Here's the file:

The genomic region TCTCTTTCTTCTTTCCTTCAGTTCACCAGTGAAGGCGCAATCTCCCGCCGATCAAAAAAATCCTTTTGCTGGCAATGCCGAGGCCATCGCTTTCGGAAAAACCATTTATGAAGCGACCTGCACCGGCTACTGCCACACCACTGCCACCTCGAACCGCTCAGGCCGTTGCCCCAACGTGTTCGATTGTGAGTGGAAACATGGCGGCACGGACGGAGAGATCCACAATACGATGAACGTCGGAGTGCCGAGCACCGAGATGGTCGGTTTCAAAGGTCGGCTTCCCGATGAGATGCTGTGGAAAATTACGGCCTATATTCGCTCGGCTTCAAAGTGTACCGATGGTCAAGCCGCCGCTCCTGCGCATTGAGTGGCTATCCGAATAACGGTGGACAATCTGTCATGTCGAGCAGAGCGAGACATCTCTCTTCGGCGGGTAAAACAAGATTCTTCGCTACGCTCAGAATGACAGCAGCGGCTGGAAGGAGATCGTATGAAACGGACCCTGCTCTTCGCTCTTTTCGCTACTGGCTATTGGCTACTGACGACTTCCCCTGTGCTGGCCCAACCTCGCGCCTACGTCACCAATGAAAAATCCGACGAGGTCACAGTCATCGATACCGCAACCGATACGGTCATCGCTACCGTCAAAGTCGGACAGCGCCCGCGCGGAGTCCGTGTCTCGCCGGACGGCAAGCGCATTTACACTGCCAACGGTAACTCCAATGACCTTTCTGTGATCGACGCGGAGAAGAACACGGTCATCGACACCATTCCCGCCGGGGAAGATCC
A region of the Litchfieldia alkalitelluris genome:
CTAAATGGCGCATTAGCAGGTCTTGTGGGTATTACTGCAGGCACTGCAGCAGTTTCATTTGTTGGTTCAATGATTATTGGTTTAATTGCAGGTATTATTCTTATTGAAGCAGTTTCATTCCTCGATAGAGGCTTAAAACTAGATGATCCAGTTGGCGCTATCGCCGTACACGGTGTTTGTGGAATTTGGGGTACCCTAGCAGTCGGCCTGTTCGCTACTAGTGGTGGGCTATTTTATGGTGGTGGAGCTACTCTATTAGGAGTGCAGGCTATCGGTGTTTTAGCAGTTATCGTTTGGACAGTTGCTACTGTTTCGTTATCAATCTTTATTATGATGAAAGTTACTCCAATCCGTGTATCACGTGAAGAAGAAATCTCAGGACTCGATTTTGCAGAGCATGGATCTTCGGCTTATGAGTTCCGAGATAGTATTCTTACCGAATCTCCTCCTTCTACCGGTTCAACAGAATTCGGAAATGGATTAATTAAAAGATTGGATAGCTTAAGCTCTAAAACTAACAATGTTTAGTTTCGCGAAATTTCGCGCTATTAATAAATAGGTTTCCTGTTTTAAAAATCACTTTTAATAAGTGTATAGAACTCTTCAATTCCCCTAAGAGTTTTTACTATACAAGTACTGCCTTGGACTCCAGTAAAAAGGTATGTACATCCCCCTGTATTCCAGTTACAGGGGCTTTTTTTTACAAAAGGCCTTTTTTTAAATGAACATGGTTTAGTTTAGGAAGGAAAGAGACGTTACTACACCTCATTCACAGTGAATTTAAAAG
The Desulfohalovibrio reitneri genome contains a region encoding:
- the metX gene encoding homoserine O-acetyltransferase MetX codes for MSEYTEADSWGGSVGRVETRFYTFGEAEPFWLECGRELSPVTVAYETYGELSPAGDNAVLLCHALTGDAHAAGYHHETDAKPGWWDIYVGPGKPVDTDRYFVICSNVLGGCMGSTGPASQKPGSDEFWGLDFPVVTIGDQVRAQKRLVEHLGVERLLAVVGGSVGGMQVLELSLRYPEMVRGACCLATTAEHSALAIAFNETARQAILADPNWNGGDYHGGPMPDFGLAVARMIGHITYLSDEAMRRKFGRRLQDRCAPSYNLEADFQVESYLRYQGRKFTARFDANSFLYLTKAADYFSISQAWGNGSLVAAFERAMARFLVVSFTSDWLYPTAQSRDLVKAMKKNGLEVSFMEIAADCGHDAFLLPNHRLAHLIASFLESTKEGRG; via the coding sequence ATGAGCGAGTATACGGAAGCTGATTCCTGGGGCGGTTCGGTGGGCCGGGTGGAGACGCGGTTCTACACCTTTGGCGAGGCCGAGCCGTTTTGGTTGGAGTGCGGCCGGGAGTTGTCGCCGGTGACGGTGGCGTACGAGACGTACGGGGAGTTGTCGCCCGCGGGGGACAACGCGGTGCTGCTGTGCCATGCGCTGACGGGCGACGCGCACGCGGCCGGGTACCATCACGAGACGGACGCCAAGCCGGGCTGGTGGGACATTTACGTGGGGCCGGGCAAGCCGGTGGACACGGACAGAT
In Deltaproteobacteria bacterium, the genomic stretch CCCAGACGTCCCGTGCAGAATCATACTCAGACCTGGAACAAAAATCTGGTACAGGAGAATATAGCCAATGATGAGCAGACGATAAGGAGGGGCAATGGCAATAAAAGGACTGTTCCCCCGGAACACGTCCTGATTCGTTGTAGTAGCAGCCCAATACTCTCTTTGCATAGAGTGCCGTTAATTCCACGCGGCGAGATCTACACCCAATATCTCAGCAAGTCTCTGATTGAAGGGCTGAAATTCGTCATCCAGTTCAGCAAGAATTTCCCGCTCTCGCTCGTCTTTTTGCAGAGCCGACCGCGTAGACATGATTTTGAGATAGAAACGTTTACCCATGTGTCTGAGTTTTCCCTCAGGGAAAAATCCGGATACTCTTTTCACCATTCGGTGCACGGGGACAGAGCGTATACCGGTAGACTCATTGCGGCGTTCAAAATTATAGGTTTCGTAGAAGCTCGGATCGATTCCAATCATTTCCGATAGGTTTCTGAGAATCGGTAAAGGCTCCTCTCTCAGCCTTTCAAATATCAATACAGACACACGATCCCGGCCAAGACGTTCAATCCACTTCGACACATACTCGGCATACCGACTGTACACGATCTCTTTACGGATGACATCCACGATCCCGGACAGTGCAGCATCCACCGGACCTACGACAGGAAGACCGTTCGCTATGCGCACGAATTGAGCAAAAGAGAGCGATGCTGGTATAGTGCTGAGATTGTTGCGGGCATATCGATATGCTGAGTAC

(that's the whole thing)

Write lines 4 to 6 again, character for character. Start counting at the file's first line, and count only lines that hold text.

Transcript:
The Desulfohalovibrio reitneri genome contains a region encoding:
- the metX gene encoding homoserine O-acetyltransferase MetX codes for MSEYTEADSWGGSVGRVETRFYTFGEAEPFWLECGRELSPVTVAYETYGELSPAGDNAVLLCHALTGDAHAAGYHHETDAKPGWWDIYVGPGKPVDTDRYFVICSNVLGGCMGSTGPASQKPGSDEFWGLDFPVVTIGDQVRAQKRLVEHLGVERLLAVVGGSVGGMQVLELSLRYPEMVRGACCLATTAEHSALAIAFNETARQAILADPNWNGGDYHGGPMPDFGLAVARMIGHITYLSDEAMRRKFGRRLQDRCAPSYNLEADFQVESYLRYQGRKFTARFDANSFLYLTKAADYFSISQAWGNGSLVAAFERAMARFLVVSFTSDWLYPTAQSRDLVKAMKKNGLEVSFMEIAADCGHDAFLLPNHRLAHLIASFLESTKEGRG; via the coding sequence ATGAGCGAGTATACGGAAGCTGATTCCTGGGGCGGTTCGGTGGGCCGGGTGGAGACGCGGTTCTACACCTTTGGCGAGGCCGAGCCGTTTTGGTTGGAGTGCGGCCGGGAGTTGTCGCCGGTGACGGTGGCGTACGAGACGTACGGGGAGTTGTCGCCCGCGGGGGACAACGCGGTGCTGCTGTGCCATGCGCTGACGGGCGACGCGCACGCGGCCGGGTACCATCACGAGACGGACGCCAAGCCGGGCTGGTGGGACATTTACGTGGGGCCGGGCAAGCCGGTGGACACGGACAGAT
In Deltaproteobacteria bacterium, the genomic stretch CCCAGACGTCCCGTGCAGAATCATACTCAGACCTGGAACAAAAATCTGGTACAGGAGAATATAGCCAATGATGAGCAGACGATAAGGAGGGGCAATGGCAATAAAAGGACTGTTCCCCCGGAACACGTCCTGATTCGTTGTAGTAGCAGCCCAATACTCTCTTTGCATAGAGTGCCGTTAATTCCACGCGGCGAGATCTACACCCAATATCTCAGCAAGTCTCTGATTGAAGGGCTGAAATTCGTCATCCAGTTCAGCAAGAATTTCCCGCTCTCGCTCGTCTTTTTGCAGAGCCGACCGCGTAGACATGATTTTGAGATAGAAACGTTTACCCATGTGTCTGAGTTTTCCCTCAGGGAAAAATCCGGATACTCTTTTCACCATTCGGTGCACGGGGACAGAGCGTATACCGGTAGACTCATTGCGGCGTTCAAAATTATAGGTTTCGTAGAAGCTCGGATCGATTCCAATCATTTCCGATAGGTTTCTGAGAATCGGTAAAGGCTCCTCTCTCAGCCTTTCAAATATCAATACAGACACACGATCCCGGCCAAGACGTTCAATCCACTTCGACACATACTCGGCATACCGACTGTACACGATCTCTTTACGGATGACATCCACGATCCCGGACAGTGCAGCATCCACCGGACCTACGACAGGAAGACCGTTCGCTATGCGCACGAATTGAGCAAAAGAGAGCGATGCTGGTATAGTGCTGAGATTGTTGCGGGCATATCGATATGCTGAGTAC